Washes may be performed on an on-line basis, i.e., while the machine is operating. Alternatively, washes can be performed on an off-line basis, i.e., while the rotating components of the machine are spun at relatively low speed using the machine's starter or other suitable means; this type of wash is commonly referred to as a “crank wash.”

Moreover, water or other types of heat-transfer media can be introduced into the inlet airstream of the machine, to increase the density of the inlet air and thereby augment the power of the machine.

The water or other fluid is usually introduced using a series of spray nozzles mounted upstream of the machine, on the bellmouth, inlet scroll, or other inlet structure. Spray nozzles can also be mounted on one or more casings of the machine itself, so that the spray nozzles extend into the flow path within the machine.

The spray nozzles and their associated mounting hardware are usually secured in place using welds, or other permanent or semi-permanent attachment means, to minimize the potential for the spray nozzles and mounting hardware to become detached. Detachment of a spray nozzle or its mounting hardware can result in catastrophic damage to the machine as the spray nozzle or mounting hardware travel downstream through the machine.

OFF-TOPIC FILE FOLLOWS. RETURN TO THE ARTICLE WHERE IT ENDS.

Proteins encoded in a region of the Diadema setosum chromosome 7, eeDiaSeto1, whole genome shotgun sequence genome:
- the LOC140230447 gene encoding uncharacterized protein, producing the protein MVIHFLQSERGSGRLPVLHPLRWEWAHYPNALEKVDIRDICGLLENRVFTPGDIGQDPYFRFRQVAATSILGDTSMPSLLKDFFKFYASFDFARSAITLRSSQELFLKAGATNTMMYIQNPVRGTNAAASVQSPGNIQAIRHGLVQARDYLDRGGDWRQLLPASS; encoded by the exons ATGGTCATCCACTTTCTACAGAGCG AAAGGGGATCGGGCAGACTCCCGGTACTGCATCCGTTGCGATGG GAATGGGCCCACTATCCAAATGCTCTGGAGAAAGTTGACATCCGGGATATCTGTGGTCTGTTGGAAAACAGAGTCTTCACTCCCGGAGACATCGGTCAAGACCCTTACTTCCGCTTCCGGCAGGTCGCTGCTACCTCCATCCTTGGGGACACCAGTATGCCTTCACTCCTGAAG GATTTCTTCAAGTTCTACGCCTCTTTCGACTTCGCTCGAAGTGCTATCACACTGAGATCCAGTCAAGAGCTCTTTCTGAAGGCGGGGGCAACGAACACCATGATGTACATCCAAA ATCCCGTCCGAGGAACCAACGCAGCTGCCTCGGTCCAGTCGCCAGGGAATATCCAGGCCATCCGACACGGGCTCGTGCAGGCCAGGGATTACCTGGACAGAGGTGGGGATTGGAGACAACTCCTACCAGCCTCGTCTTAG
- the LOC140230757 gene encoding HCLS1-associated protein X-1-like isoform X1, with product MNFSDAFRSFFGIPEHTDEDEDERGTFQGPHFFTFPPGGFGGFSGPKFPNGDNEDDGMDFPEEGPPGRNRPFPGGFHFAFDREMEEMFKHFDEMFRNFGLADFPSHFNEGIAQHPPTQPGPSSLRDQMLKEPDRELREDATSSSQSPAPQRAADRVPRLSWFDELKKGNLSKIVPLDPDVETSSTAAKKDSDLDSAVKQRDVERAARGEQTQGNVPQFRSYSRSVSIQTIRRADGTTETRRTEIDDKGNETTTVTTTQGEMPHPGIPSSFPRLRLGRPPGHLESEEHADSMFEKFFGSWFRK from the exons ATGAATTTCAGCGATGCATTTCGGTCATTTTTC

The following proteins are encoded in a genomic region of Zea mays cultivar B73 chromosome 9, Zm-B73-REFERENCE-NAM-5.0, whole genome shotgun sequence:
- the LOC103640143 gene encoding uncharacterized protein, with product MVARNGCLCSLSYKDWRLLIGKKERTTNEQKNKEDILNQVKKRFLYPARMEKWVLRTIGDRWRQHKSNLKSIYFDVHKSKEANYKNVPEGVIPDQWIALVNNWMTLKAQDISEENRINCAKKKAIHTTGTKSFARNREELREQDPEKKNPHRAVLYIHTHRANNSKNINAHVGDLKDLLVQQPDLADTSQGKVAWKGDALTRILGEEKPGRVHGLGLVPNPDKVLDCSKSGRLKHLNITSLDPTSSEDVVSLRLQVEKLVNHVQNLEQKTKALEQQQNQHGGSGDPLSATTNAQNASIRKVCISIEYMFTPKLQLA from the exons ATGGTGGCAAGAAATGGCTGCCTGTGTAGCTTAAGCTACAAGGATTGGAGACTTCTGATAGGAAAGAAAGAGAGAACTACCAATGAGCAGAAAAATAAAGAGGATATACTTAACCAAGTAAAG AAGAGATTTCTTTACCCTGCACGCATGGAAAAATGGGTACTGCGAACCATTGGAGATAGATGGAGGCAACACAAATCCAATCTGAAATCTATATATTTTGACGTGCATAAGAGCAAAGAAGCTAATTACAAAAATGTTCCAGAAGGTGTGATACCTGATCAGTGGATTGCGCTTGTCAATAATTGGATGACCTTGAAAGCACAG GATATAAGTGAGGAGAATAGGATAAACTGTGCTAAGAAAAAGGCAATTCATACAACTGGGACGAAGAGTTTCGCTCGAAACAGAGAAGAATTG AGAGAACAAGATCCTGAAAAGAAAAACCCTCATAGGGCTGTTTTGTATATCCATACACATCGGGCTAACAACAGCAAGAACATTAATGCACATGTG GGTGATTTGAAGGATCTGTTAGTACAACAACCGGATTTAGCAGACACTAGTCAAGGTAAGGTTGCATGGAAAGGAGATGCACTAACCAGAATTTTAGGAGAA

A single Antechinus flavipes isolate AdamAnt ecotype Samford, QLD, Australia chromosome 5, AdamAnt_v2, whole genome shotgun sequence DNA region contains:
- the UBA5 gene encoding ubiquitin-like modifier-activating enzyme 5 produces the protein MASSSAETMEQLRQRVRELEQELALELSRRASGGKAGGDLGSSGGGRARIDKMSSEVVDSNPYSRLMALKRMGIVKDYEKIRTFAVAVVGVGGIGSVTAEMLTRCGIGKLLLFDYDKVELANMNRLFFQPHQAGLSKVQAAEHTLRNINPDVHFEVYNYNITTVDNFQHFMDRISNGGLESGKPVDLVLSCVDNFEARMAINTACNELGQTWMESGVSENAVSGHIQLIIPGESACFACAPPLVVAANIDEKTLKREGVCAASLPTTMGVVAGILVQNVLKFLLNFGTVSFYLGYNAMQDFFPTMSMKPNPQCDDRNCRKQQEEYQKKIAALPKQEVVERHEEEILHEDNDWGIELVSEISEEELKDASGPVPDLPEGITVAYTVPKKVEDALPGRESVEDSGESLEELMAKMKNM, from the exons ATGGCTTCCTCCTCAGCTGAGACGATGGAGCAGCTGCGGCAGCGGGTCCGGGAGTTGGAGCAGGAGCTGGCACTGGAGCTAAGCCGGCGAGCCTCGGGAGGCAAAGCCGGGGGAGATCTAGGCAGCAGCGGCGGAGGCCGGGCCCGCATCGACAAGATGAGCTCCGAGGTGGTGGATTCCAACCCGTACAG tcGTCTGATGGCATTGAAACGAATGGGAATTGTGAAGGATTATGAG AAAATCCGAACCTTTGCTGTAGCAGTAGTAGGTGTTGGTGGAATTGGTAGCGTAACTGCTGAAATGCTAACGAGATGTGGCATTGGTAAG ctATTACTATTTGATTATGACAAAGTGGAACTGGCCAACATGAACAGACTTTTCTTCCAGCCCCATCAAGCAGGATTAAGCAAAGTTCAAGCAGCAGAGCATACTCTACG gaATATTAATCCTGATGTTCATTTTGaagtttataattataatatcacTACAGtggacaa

Mounting the spray nozzles and their associated mounting hardware using welds, or other permanent or semi-permanent connecting means, can make it difficult to remove and replace/reinstall the spray nozzles. Removal and replacement/reinstallation may be necessary when a nozzle requires cleaning or preventive maintenance, or when a different type of nozzle is required for a particular task.

For example, the disparate fluid pressures and flow rates associated with on-line and off-line washes usually necessitate the use of different spray nozzles for on-line and off-line washes. Switching between on-line and off-line nozzles can necessitate the time-consuming and labor-intensive process of breaking and subsequently re-forming welded connections. Alternatively, an installation may be configured to accommodate two separate sets of spray nozzles at the same time. The addition of a second set of spray nozzles requires additional space within the installation. The additional set of spray nozzles also requires an additional manifold or other means for delivering fluid to the additional spray nozzles, and additional mounting hardware.

SUMMARY OF THE INVENTION